Cracks in a Butcher Block
Woodworkers consider why cracks would open in a butcher-block cutting board during orbital sanding. January 8, 2010
I made a bunch of end grain butcher block cutting boards for Christmas presents this year. All were about 2" thick, 14" x 16". I was sanding the last one (random orbit, 120g) and most of the interior squares started cracking. Not to the point of falling apart - it was still sound - but aesthetically appalling. I have built big countertops (7' long) in the same manner in the past and never had this issue. Any ideas as to why this happened?
(Furniture Making Forum)
From contributor M:
I would guess the heat from sanding caused the wood to crack - the wood was probably not quite dry enough.
From contributor C:
I have come across this before in my furniture restoration business. I think it is probably down to shrinkage. When butcher's blocks are used, they are cleaned down with water and possibly a detergent. This would swell the wooden blocks, causing them to stay tight in their frame. I am thinking if you applied an oil finish, it might just swell the wood enough to close up the joints.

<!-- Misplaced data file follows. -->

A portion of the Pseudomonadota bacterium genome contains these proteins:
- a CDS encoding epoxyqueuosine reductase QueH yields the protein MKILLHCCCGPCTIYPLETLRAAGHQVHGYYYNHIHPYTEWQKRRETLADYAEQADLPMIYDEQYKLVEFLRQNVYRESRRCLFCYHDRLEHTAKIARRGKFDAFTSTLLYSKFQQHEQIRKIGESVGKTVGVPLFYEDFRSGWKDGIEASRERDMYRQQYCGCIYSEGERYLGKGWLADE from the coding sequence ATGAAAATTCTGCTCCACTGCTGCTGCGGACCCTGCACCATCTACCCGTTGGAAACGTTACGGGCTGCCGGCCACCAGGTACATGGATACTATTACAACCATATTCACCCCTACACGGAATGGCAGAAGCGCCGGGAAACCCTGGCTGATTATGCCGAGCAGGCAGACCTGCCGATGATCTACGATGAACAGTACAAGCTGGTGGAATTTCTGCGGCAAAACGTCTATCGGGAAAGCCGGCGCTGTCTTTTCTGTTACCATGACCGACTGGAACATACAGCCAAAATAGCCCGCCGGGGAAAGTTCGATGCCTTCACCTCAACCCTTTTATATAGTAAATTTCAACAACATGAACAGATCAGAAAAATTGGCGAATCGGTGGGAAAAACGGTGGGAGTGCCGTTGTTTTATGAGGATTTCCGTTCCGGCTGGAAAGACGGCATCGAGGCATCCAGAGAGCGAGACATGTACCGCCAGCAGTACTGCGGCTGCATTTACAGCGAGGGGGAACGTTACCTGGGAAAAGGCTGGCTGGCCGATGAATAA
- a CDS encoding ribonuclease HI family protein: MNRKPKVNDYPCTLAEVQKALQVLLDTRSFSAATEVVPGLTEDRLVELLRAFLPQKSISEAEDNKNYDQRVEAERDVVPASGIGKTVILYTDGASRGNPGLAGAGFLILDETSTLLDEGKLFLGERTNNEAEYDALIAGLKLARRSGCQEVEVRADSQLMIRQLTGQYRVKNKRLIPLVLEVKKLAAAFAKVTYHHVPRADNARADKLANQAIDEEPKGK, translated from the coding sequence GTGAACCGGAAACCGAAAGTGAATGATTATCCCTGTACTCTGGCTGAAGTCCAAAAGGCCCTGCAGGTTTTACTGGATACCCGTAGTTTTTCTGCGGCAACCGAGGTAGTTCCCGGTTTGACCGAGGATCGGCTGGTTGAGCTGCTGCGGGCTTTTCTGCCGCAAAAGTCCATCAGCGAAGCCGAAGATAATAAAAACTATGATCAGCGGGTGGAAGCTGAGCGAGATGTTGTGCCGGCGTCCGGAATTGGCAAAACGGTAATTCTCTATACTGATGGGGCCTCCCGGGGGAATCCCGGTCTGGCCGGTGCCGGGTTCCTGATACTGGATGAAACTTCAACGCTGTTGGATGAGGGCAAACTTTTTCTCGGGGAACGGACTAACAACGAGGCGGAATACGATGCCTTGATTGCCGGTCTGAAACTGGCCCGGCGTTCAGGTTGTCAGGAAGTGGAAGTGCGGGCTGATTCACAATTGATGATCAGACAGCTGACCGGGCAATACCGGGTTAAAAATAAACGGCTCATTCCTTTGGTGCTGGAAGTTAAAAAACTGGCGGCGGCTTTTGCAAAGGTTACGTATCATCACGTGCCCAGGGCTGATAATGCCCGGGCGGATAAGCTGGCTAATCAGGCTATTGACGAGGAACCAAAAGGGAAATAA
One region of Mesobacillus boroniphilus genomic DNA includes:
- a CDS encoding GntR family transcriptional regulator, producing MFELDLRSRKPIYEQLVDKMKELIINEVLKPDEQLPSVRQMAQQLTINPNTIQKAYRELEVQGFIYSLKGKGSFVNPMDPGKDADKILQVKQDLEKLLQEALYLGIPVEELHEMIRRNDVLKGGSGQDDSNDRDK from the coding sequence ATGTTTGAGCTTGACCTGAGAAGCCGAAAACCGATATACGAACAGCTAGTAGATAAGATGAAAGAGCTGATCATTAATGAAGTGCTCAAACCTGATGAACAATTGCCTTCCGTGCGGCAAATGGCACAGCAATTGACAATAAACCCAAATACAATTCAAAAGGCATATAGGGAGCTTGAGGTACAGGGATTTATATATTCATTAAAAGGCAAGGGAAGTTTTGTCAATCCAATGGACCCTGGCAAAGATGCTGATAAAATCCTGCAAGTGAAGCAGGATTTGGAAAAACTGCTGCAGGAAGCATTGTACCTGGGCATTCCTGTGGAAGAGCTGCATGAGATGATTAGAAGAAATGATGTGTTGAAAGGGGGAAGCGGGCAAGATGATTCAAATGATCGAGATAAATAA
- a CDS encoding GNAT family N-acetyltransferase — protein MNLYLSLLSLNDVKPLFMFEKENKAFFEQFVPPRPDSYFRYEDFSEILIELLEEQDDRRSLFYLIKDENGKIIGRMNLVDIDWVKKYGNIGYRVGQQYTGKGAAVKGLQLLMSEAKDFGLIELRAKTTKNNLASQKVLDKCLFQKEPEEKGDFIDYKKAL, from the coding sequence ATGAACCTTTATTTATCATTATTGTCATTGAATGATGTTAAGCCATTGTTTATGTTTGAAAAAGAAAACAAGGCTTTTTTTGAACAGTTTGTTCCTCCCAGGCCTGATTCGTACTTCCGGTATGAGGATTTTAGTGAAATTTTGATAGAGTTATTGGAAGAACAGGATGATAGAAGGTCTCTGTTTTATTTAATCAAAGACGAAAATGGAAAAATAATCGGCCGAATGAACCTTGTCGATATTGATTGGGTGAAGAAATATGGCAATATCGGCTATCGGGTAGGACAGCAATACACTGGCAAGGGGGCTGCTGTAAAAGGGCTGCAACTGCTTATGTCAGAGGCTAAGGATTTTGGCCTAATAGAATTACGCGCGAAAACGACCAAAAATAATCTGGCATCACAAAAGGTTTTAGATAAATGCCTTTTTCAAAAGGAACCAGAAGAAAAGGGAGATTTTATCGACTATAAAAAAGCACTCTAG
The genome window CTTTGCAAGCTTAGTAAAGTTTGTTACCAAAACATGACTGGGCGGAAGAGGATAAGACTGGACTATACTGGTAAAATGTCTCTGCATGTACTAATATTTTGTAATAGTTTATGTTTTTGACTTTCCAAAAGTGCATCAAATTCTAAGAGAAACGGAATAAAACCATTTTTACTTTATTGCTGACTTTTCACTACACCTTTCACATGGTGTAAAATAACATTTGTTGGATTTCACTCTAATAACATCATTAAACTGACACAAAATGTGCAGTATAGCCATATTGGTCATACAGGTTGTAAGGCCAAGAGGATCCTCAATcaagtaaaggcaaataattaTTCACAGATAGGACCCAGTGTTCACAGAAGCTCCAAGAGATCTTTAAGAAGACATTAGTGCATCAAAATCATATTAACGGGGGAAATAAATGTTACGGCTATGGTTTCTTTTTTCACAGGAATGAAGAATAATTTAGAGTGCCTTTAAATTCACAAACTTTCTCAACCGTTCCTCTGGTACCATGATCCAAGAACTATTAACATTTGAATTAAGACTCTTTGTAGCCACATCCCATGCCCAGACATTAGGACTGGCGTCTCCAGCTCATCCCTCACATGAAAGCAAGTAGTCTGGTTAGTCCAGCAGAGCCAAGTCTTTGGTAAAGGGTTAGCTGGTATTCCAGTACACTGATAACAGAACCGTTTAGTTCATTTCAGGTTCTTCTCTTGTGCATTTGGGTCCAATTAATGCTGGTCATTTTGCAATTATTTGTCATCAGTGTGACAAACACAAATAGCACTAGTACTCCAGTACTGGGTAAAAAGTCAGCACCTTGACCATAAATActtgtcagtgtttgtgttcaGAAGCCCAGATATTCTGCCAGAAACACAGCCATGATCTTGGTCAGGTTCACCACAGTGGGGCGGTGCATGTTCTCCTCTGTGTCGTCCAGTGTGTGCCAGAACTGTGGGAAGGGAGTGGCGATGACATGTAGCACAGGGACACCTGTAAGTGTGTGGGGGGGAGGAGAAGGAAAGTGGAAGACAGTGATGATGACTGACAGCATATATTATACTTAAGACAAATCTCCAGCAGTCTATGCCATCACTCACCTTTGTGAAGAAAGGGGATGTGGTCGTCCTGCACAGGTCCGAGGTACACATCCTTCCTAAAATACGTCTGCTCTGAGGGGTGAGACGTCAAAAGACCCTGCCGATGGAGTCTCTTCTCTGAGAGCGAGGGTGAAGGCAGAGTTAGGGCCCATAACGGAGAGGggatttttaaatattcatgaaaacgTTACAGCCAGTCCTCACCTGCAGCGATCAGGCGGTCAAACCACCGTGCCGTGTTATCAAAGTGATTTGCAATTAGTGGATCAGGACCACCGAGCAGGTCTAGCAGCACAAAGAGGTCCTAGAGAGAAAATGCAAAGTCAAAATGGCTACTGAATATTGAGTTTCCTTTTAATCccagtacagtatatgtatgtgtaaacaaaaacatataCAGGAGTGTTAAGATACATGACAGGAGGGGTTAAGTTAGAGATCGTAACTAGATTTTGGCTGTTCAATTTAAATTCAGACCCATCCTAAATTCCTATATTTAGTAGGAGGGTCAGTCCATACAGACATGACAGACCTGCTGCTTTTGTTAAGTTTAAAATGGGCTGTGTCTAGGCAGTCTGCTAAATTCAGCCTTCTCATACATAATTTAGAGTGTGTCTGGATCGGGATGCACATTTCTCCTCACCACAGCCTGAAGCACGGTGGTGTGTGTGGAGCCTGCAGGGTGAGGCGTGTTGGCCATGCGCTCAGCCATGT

From Professor Gene Wengert, Sawing and Drying Forum technical advisor:
A crack is evidence of wood shrinkage. Sometimes the cracks are in the end of the wood but not seen; they re-open as the wood dries (with sanding heat or dry air). So, do we know if these are pre-existing end checks or new end checks? If new, then the wood is too wet for the air.
From the original questioner:
Thanks for the input. Initially, I thought heat or moisture issues were to blame. The maple shorts that I used had been sitting in the shop for months and my random orbital, it would seem, couldn't generate enough heat to cause stability issues. But maybe, I'm thinking, it was a combo of the two that together was just enough to cause the problem. At least they were just cutting boards and not a huge countertop for a customer.